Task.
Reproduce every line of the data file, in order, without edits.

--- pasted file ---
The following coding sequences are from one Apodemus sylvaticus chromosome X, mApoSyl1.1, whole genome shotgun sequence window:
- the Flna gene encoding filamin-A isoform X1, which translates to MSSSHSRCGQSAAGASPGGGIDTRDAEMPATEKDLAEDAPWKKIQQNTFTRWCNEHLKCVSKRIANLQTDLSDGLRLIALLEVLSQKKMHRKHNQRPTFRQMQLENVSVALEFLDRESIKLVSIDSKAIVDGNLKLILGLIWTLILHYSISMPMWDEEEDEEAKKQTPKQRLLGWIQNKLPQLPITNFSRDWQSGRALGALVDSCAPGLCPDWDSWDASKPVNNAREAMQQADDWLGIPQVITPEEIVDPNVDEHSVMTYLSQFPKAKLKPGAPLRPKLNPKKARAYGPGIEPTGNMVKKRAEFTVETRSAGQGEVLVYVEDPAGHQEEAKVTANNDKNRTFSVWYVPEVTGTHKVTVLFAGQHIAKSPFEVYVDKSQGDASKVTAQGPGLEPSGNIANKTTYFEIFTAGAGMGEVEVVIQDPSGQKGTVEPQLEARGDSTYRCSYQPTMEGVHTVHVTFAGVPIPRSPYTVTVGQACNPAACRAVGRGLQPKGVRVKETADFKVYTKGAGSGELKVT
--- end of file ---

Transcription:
The following coding sequences are from one Apodemus sylvaticus chromosome X, mApoSyl1.1, whole genome shotgun sequence window:
- the Flna gene encoding filamin-A isoform X1, which translates to MSSSHSRCGQSAAGASPGGGIDTRDAEMPATEKDLAEDAPWKKIQQNTFTRWCNEHLKCVSKRIANLQTDLSDGLRLIALLEVLSQKKMHRKHNQRPTFRQMQLENVSVALEFLDRESIKLVSIDSKAIVDGNLKLILGLIWTLILHYSISMPMWDEEEDEEAKKQTPKQRLLGWIQNKLPQLPITNFSRDWQSGRALGALVDSCAPGLCPDWDSWDASKPVNNAREAMQQADDWLGIPQVITPEEIVDPNVDEHSVMTYLSQFPKAKLKPGAPLRPKLNPKKARAYGPGIEPTGNMVKKRAEFTVETRSAGQGEVLVYVEDPAGHQEEAKVTANNDKNRTFSVWYVPEVTGTHKVTVLFAGQHIAKSPFEVYVDKSQGDASKVTAQGPGLEPSGNIANKTTYFEIFTAGAGMGEVEVVIQDPSGQKGTVEPQLEARGDSTYRCSYQPTMEGVHTVHVTFAGVPIPRSPYTVTVGQACNPAACRAVGRGLQPKGVRVKETADFKVYTKGAGSGELKVT